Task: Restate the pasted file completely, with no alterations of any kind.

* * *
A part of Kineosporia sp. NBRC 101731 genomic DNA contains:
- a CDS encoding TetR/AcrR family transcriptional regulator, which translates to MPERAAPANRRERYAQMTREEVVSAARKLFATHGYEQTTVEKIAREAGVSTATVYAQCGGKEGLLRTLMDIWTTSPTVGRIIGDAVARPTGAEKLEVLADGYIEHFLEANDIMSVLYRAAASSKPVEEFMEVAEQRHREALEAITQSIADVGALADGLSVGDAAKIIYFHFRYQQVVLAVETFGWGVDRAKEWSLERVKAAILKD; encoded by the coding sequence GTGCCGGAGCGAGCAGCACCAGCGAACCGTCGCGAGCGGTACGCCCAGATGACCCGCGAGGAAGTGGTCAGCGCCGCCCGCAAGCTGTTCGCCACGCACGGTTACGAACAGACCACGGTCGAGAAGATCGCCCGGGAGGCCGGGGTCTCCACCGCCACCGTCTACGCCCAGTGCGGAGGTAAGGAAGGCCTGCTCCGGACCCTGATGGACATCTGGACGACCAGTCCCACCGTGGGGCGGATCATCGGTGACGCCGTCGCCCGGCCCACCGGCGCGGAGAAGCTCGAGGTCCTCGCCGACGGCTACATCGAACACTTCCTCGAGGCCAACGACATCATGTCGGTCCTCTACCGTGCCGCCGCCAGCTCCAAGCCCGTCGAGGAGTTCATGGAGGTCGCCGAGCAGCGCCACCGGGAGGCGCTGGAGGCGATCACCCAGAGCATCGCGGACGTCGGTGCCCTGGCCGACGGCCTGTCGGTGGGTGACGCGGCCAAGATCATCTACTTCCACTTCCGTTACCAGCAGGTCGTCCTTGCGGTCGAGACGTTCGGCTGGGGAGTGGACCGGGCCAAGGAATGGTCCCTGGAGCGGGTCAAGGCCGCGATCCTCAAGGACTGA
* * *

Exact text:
A part of Kineosporia sp. NBRC 101731 genomic DNA contains:
- a CDS encoding TetR/AcrR family transcriptional regulator, which translates to MPERAAPANRRERYAQMTREEVVSAARKLFATHGYEQTTVEKIAREAGVSTATVYAQCGGKEGLLRTLMDIWTTSPTVGRIIGDAVARPTGAEKLEVLADGYIEHFLEANDIMSVLYRAAASSKPVEEFMEVAEQRHREALEAITQSIADVGALADGLSVGDAAKIIYFHFRYQQVVLAVETFGWGVDRAKEWSLERVKAAILKD; encoded by the coding sequence GTGCCGGAGCGAGCAGCACCAGCGAACCGTCGCGAGCGGTACGCCCAGATGACCCGCGAGGAAGTGGTCAGCGCCGCCCGCAAGCTGTTCGCCACGCACGGTTACGAACAGACCACGGTCGAGAAGATCGCCCGGGAGGCCGGGGTCTCCACCGCCACCGTCTACGCCCAGTGCGGAGGTAAGGAAGGCCTGCTCCGGACCCTGATGGACATCTGGACGACCAGTCCCACCGTGGGGCGGATCATCGGTGACGCCGTCGCCCGGCCCACCGGCGCGGAGAAGCTCGAGGTCCTCGCCGACGGCTACATCGAACACTTCCTCGAGGCCAACGACATCATGTCGGTCCTCTACCGTGCCGCCGCCAGCTCCAAGCCCGTCGAGGAGTTCATGGAGGTCGCCGAGCAGCGCCACCGGGAGGCGCTGGAGGCGATCACCCAGAGCATCGCGGACGTCGGTGCCCTGGCCGACGGCCTGTCGGTGGGTGACGCGGCCAAGATCATCTACTTCCACTTCCGTTACCAGCAGGTCGTCCTTGCGGTCGAGACGTTCGGCTGGGGAGTGGACCGGGCCAAGGAATGGTCCCTGGAGCGGGTCAAGGCCGCGATCCTCAAGGACTGA